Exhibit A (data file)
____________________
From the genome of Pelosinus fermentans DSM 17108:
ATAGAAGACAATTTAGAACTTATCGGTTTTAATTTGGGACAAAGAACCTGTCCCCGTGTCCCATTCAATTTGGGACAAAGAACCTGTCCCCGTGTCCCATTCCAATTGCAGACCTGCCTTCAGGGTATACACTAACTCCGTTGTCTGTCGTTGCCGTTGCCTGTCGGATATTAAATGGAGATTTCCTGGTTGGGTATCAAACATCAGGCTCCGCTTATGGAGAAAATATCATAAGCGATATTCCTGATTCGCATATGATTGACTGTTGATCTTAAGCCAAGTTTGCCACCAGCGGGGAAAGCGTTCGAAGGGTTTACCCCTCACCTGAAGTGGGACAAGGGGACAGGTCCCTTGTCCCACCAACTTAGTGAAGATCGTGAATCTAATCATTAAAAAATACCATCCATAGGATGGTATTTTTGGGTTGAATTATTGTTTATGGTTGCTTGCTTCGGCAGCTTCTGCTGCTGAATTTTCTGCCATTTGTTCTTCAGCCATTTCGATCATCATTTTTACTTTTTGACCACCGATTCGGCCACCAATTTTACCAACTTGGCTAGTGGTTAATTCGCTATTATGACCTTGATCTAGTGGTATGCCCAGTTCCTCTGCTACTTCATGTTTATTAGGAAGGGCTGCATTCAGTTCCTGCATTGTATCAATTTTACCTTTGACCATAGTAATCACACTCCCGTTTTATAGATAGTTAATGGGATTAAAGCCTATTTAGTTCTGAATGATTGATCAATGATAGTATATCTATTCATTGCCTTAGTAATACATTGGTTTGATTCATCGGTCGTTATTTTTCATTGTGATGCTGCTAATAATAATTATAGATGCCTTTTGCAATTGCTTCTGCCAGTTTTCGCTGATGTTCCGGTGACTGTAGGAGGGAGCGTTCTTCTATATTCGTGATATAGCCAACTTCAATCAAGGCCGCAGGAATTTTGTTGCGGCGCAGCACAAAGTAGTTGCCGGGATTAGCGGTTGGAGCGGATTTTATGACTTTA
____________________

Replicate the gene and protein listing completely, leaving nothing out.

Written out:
From the genome of Pelosinus fermentans DSM 17108:
ATAGAAGACAATTTAGAACTTATCGGTTTTAATTTGGGACAAAGAACCTGTCCCCGTGTCCCATTCAATTTGGGACAAAGAACCTGTCCCCGTGTCCCATTCCAATTGCAGACCTGCCTTCAGGGTATACACTAACTCCGTTGTCTGTCGTTGCCGTTGCCTGTCGGATATTAAATGGAGATTTCCTGGTTGGGTATCAAACATCAGGCTCCGCTTATGGAGAAAATATCATAAGCGATATTCCTGATTCGCATATGATTGACTGTTGATCTTAAGCCAAGTTTGCCACCAGCGGGGAAAGCGTTCGAAGGGTTTACCCCTCACCTGAAGTGGGACAAGGGGACAGGTCCCTTGTCCCACCAACTTAGTGAAGATCGTGAATCTAATCATTAAAAAATACCATCCATAGGATGGTATTTTTGGGTTGAATTATTGTTTATGGTTGCTTGCTTCGGCAGCTTCTGCTGCTGAATTTTCTGCCATTTGTTCTTCAGCCATTTCGATCATCATTTTTACTTTTTGACCACCGATTCGGCCACCAATTTTACCAACTTGGCTAGTGGTTAATTCGCTATTATGACCTTGATCTAGTGGTATGCCCAGTTCCTCTGCTACTTCATGTTTATTAGGAAGGGCTGCATTCAGTTCCTGCATTGTATCAATTTTACCTTTGACCATAGTAATCACACTCCCGTTTTATAGATAGTTAATGGGATTAAAGCCTATTTAGTTCTGAATGATTGATCAATGATAGTATATCTATTCATTGCCTTAGTAATACATTGGTTTGATTCATCGGTCGTTATTTTTCATTGTGATGCTGCTAATAATAATTATAGATGCCTTTTGCAATTGCTTCTGCCAGTTTTCGCTGATGTTCCGGTGACTGTAGGAGGGAGCGTTCTTCTATATTCGTGATATAGCCAACTTCAATCAAGGCCGCAGGAATTTTGTTGCGGCGCAGCACAAAGTAGTTGCCGGGATTAGCGGTTGGAGCGGATTTTATGACTTTA